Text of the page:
Coffee review

Tanzania| Introduction to Mbinga, the coffee producing area

Published: 2024-07-21 Author:
Last Updated: 2024/07/21, African coffee plays an important role in the global coffee market. Ethiopia is also the birthplace of coffee. In addition to Ethiopia, there are many outstanding coffee producing countries, such as Kenya, Tanzania and Rwanda. Tanzania is located in eastern Africa, south of the Equator, divided by Tanganyika (mainland) and

African coffee has an important position in the global coffee market, in which Ethiopia is also the birthplace of coffee, and in addition to Ethiopia, there are many excellent coffee producing countries, such as Kenya, Tanzania and Rwanda.

Tanzania is located in eastern Africa, south of the equator, composed of Tanganyika (mainland) and Zanzibar (island), and adjacent to many African countries.

According to some historical records, coffee was introduced into Tanzania from Ethiopia in the 16th century. By the 19th century, when Germany colonized Tanzania, coffee had become a cash crop such as Tanzania.

Tanzania's economy is dominated by agriculture and is rich in mineral and tourism resources. The topography of the country is high in the northwest and low in the southeast, the eastern coast is a lowland, and the western plateau accounts for half of the total area of the country. The East African Rift Valley runs from east to south from Lake Malawi, with Mount Kilimanjaro, the highest peak in Africa.

The country is close to the equator, so the eastern coast and inland lowlands have a savanna climate, while the western inland plateau has a tropical mountain climate, with an annual average temperature of 21 ℃-26 ℃. Although the country has less rainfall, with less than 1000 millimeters in 80 per cent of the region, Tanzania has many rivers and lakes and is rich in hydropower resources.

Coffee cultivation in Tanzania is currently divided into nine producing areas, with the relatively well-known ones being Kilimanjaro, Arusha, Ruvuma, Mbeya, Tarime and Kighoma. In Tanzania, 90 per cent of coffee is produced by 450000 small farmers, while the other 10 per cent comes from larger estates, so it is dominated by cooperatives. And the first Tanzanian co-operative, Kilimanjaro Native Planters'Association (KNRA), was established in 1925.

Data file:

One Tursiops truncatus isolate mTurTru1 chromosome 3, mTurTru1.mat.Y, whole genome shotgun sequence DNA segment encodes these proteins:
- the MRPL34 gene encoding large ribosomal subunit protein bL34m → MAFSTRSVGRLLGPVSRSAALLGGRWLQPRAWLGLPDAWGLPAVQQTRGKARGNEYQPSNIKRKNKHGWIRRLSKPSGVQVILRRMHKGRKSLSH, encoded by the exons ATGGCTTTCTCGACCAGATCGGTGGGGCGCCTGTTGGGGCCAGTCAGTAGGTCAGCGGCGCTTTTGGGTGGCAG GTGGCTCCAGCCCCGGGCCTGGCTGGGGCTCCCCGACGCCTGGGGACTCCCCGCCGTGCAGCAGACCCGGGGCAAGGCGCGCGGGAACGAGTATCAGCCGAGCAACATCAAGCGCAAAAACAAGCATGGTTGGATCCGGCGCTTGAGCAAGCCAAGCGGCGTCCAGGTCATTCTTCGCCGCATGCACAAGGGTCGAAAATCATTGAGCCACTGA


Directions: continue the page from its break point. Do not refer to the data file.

Among the coffee producing areas in Tanzania, Kilimanjaro ("Kilima" means mountain and "Zaro" means radiant) is the most famous. Kilimanjaro is the highest mountain on the entire African continent, mainly composed of three extinct volcanoes, Kibo, Mavenz and Sheila, up to 5895 meters, while coffee is grown at an altitude of 1050-2500 meters.

High enough altitude, volcanic soil, and pure snow-melting water are the most suitable areas for growing coffee. On the front street, there is a washed iron pickup from the Kilimanjaro area, which tastes soft and sour, with citrus, berry, honey and nut flavors, soft tea taste and overall balance.

Although Tanzania's boutique coffee-producing areas are concentrated near Mount Kilimanjaro and in the north, southern Tanzania has also come to the fore in recent years, such as the Mbinga region.

The Mbinga region is famous for its proximity to Lake Lake Malawi in Malawi, the third largest lake in Africa, surrounded by mountains on three sides except the south, coffee is grown on a 1600-meter hillside, and the soil is fertile, suitable for agricultural products such as coffee.

The local Nsekewe cooperative can produce high-quality coffee beans because it is one of the few cooperatives in the region with female board members, and it pays great attention to the protection of the environment.